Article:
Desperate times, desperate measures

By: Izobelle T. Pulgo April 09,2016 - 09:31 PM


(First of two parts)

Famous for its beaches, food and festivals, Cebu is a place where you’ll never run out of things to do. For the tourists, there are always the beautiful resorts to visit and exotic locations to check out. For the locals, there are  those nifty little shops that serve artisanal food and drinks to try out or the huge malls where anyone can hang out.

Yet behind this landscape of a vibrant place full of life is a lesser-known issue that pervades even though seemingly swept under the rug through the years.

Something which reared its ugly head once again just recently and in the most public way.

It was a Monday that started off quite normally for most Cebuanos until late in the afternoon when viral messages started flooding everyone’s social network. A girl in her teens had just climbed the third floor railing of an uptown mall and was about to jump to her death.

The scene relayed hundreds of times on Facebook and Twitter did not come as a shock to many, though it aroused  the public’s interest.

While people collectively held their breaths as the real-life drama unfolded, sadly other scenes came to mind such as that of a guy who attempted to jump from a second-floor ledge of another mall in Cebu barely a month ago.

Fortunately, both were saved just in time by quick-thinking rescuers.

Fast forward to last Friday, another incident was reported.  This time, in a creek along Mango Avenue where a 45-year-old man was found hanging lifeless from a tree.

The man, a fruit vendor, who plied his trade near Redemptorist Church, had just come from a heated argument with his live-in partner over money.


Dr. Renato Obra, chief of the Center for Behavioral Sciences at the Vicente Sotto Memorial Medical Center (VSMMC) reveals  that statistics gathered by VSMMC tend to show that Cebu has the highest number of suicide incidents nationwide.

“I don’t know what it is with Cebu that we have the highest number of incidents of suicides nationwide. We are the highest, for some reason,” Obra said, as more and more people have been reported to commit or attempt suicide everyday.

Obra believes it is time to take matters seriously.

He said one of the most important steps to take in tackling the problem is to remove  the stigma attached to mental health.

According to the World Health Organization (WHO), mental health is a state of well-being in which the person realizes his or her own abilities, can cope with the normal stresses of life, can work productively and fruitfully, and can make a contribution to the community.

Mental health is not only related to the prevention of mental disorders and the treatment and rehabilitation of those with mental problems but also includes the  promotion of a person’s well-being.

“It doesn’t follow nga mu-adto mo ug psychiatrist, psychotic na mo,” he said. “Mao man gyud na ang mentality sa mga tawo nga kung mo duol na gani ug psychiatrist, mangutana na dayong kung nabuang ba siya (It doesn’t follow that if someone goes to a psychiatrist, he is already a psychotic. That is the mentality among people that if someone goes to see a psychiatrist, they ask if the person has gone crazy),” says Obra.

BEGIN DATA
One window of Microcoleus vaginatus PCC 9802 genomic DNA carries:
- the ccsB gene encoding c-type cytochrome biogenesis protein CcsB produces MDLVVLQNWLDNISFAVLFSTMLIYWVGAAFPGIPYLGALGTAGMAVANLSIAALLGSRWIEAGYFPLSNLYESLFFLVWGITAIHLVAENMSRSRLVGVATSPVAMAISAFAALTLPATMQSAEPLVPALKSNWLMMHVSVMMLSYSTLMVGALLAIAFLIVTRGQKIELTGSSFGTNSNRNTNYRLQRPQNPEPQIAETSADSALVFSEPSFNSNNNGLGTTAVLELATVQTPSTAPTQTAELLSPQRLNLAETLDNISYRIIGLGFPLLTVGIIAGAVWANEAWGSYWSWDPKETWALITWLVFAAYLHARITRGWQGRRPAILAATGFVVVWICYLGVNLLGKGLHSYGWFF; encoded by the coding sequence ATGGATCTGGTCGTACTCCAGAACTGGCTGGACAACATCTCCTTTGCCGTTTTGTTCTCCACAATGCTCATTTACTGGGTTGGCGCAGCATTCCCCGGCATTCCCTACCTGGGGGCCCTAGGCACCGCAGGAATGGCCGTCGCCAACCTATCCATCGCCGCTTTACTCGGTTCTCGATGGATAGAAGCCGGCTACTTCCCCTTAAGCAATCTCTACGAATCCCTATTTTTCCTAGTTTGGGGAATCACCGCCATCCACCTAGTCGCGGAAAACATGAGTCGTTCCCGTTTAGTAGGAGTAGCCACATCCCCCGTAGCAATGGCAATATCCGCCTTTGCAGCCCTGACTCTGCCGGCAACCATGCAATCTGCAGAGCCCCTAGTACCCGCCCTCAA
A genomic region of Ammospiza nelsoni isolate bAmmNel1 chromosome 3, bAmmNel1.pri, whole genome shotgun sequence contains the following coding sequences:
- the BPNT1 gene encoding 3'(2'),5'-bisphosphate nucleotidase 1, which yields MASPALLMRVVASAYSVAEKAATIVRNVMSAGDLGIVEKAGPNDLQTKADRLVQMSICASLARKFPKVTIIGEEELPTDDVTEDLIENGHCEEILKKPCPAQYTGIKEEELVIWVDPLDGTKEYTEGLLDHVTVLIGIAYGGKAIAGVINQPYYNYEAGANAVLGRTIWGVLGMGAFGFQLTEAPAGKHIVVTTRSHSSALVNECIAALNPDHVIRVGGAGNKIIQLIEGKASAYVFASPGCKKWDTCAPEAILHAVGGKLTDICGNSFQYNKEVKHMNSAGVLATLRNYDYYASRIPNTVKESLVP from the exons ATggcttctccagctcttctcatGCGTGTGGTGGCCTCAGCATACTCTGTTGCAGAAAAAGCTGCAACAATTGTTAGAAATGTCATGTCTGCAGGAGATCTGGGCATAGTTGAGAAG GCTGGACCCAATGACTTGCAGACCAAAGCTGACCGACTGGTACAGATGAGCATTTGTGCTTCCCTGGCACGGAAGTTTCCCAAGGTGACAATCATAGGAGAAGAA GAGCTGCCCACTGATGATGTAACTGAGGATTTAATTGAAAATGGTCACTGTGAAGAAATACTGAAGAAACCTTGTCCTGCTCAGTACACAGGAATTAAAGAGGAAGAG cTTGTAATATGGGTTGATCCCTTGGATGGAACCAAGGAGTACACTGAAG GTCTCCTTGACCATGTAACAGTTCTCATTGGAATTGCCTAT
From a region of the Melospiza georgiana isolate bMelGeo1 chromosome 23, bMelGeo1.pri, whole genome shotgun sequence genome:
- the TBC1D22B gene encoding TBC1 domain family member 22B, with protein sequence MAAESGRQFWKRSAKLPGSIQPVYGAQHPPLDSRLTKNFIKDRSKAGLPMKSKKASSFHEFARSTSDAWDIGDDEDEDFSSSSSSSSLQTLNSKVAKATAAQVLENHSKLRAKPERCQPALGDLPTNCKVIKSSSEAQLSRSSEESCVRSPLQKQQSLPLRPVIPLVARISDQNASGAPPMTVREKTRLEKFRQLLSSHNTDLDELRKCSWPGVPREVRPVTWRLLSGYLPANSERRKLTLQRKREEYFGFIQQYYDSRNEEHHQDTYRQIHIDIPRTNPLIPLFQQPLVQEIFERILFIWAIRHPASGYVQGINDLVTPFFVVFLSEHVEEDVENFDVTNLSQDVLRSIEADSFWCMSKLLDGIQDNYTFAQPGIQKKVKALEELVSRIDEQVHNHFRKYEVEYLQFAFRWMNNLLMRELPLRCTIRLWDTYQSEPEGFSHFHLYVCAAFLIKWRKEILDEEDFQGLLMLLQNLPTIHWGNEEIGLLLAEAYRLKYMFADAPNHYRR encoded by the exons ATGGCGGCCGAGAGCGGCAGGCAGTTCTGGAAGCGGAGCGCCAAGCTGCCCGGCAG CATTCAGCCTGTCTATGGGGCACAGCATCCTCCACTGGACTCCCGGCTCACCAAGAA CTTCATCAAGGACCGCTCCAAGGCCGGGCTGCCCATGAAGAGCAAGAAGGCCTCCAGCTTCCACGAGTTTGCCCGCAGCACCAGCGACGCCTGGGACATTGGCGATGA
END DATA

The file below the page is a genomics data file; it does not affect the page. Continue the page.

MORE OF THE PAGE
Removing the stigma attached to mental health can save more lives as it will enable more people to seek professional help whenever mental or emotional issues bother them, he adds.


According to Obra, there are a number of theories why people take their own lives.

First is the “Egoistic Theory,” which can be seen in people who are single, divorced or separated and with a loose support system.

The victim, Obra says, does not feel strongly supported by membership in a cohesive social group and when depression hits, fails to find anyone to share his or her problems with.

Egoistic suicides occur in a society where there is excessive individualism and low social integration.

The “Altruistic Theory,” on the other hand, refers to someone who is strongly attached to a group. Altruistic suicide is committed for the benefit of others or for the community and is most evident among suicide bombers, Obra said.

Third is the “Anomie Theory,” which is characterized by a rapid change in the standards or values of societies which leads the person to feel alienated and without a purpose.

This can be seen in people who have achieved a certain stature in their lives and for some reason, find themselves having to start all over again or are facing negative societal backlash.

In addition to these theories, Obra said some people commit suicide, not for the purpose of killing themselves, but as a form of “psychodrama” to attract the attention of the other members of the family. This is usually common in girls, he says.

Among males, they have a tendency to employ methods that will more likely result to a completed suicide.

Unfortunately, with the fast growth of Cebu and its increasing population,  it is now confronted with not just regular urban problems like poverty and  high crime rates and traffic gridlocks; it also has to contend with  suicide cases that are on the rise and alarmingly so.

(Conclusion: What to do to avert a suicide, who to call and where to go.)

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TAGS: depression, drinks, food, health, solutions, suicide

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